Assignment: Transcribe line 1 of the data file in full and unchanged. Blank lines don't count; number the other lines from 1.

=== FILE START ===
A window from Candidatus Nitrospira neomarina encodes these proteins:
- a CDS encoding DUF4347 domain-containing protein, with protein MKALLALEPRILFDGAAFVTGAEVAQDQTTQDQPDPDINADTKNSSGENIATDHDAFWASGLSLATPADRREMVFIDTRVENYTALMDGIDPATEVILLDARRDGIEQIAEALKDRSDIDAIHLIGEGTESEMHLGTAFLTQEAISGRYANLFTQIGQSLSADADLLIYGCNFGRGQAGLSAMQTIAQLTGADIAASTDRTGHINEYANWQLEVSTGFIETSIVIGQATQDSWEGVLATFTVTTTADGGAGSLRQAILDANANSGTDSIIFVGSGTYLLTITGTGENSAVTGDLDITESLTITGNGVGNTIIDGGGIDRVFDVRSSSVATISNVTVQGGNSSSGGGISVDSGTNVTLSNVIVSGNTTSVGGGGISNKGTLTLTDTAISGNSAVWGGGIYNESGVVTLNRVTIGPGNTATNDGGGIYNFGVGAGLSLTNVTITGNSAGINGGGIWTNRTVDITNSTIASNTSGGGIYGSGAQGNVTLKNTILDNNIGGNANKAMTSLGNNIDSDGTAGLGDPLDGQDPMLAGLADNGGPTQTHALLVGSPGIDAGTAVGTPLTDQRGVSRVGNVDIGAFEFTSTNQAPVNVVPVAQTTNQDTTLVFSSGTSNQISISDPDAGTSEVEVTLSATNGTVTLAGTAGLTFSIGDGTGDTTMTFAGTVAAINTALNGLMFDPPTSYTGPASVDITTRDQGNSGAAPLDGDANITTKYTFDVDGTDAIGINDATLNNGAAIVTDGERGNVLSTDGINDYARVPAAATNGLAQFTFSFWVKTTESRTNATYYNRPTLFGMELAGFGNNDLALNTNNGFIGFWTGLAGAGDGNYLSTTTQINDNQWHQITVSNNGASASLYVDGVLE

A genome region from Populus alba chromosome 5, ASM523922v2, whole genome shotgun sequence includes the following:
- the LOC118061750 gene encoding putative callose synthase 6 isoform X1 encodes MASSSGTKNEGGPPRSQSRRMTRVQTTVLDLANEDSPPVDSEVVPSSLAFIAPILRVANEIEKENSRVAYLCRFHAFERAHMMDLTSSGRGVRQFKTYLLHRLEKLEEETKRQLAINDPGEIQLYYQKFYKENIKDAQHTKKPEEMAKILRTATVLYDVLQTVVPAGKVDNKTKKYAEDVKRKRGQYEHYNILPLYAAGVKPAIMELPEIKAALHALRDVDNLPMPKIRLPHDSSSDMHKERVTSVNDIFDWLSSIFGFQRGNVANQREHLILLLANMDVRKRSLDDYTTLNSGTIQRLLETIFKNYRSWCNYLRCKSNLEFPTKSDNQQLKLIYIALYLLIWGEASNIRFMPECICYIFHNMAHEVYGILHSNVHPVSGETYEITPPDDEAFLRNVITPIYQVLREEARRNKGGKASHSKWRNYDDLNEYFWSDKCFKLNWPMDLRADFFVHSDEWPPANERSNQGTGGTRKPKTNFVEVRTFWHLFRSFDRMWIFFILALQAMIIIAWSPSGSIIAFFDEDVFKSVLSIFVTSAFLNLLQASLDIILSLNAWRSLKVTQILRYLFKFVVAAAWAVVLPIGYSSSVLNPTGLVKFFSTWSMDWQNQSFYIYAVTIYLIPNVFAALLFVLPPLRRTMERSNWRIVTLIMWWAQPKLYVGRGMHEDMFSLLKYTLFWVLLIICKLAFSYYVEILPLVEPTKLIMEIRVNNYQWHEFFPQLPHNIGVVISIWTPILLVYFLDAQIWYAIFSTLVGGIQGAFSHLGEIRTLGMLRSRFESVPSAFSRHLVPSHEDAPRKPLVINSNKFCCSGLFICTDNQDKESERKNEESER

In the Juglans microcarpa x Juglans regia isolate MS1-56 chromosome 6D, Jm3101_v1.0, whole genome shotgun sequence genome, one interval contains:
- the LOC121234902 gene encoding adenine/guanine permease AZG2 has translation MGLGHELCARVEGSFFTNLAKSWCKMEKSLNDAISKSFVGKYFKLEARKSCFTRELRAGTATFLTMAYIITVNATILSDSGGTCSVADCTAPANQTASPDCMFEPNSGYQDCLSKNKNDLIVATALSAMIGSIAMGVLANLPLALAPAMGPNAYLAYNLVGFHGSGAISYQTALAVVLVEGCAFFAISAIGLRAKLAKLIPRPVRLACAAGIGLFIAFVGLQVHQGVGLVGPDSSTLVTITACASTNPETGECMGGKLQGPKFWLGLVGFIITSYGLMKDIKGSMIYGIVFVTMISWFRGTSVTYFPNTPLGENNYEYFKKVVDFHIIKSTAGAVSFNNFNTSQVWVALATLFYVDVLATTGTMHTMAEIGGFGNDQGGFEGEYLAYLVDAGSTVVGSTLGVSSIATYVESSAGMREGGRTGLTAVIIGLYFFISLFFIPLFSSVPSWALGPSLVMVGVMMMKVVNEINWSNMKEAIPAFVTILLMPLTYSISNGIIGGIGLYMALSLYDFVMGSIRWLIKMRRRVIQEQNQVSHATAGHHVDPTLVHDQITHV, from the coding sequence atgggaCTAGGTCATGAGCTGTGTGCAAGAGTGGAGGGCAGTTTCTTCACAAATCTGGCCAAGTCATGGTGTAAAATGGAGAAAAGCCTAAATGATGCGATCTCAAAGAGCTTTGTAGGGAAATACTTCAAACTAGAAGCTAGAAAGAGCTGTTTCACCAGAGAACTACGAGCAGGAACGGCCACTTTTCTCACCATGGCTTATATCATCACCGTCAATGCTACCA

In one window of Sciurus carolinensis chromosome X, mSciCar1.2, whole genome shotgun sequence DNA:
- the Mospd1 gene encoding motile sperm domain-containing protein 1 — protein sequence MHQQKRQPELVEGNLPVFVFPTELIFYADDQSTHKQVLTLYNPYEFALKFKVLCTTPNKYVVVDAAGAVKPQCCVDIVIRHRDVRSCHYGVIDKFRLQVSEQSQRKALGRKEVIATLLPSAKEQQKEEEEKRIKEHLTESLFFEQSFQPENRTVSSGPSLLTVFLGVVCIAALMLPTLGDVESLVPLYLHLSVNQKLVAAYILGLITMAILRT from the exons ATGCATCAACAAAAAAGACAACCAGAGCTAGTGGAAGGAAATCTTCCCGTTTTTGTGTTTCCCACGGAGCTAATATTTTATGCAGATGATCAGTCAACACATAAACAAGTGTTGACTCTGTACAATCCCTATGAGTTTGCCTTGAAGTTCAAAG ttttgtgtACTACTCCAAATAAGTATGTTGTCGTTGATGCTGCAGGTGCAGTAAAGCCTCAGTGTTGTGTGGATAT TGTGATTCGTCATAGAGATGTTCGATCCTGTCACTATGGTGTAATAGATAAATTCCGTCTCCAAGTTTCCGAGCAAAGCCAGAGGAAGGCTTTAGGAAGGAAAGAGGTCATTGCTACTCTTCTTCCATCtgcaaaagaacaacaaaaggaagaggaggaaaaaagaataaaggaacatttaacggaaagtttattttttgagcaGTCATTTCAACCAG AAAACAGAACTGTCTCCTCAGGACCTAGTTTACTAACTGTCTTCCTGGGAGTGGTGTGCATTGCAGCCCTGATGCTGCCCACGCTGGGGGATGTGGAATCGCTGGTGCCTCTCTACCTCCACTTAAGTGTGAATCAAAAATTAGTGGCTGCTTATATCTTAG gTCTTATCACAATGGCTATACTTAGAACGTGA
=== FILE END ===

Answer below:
A window from Candidatus Nitrospira neomarina encodes these proteins: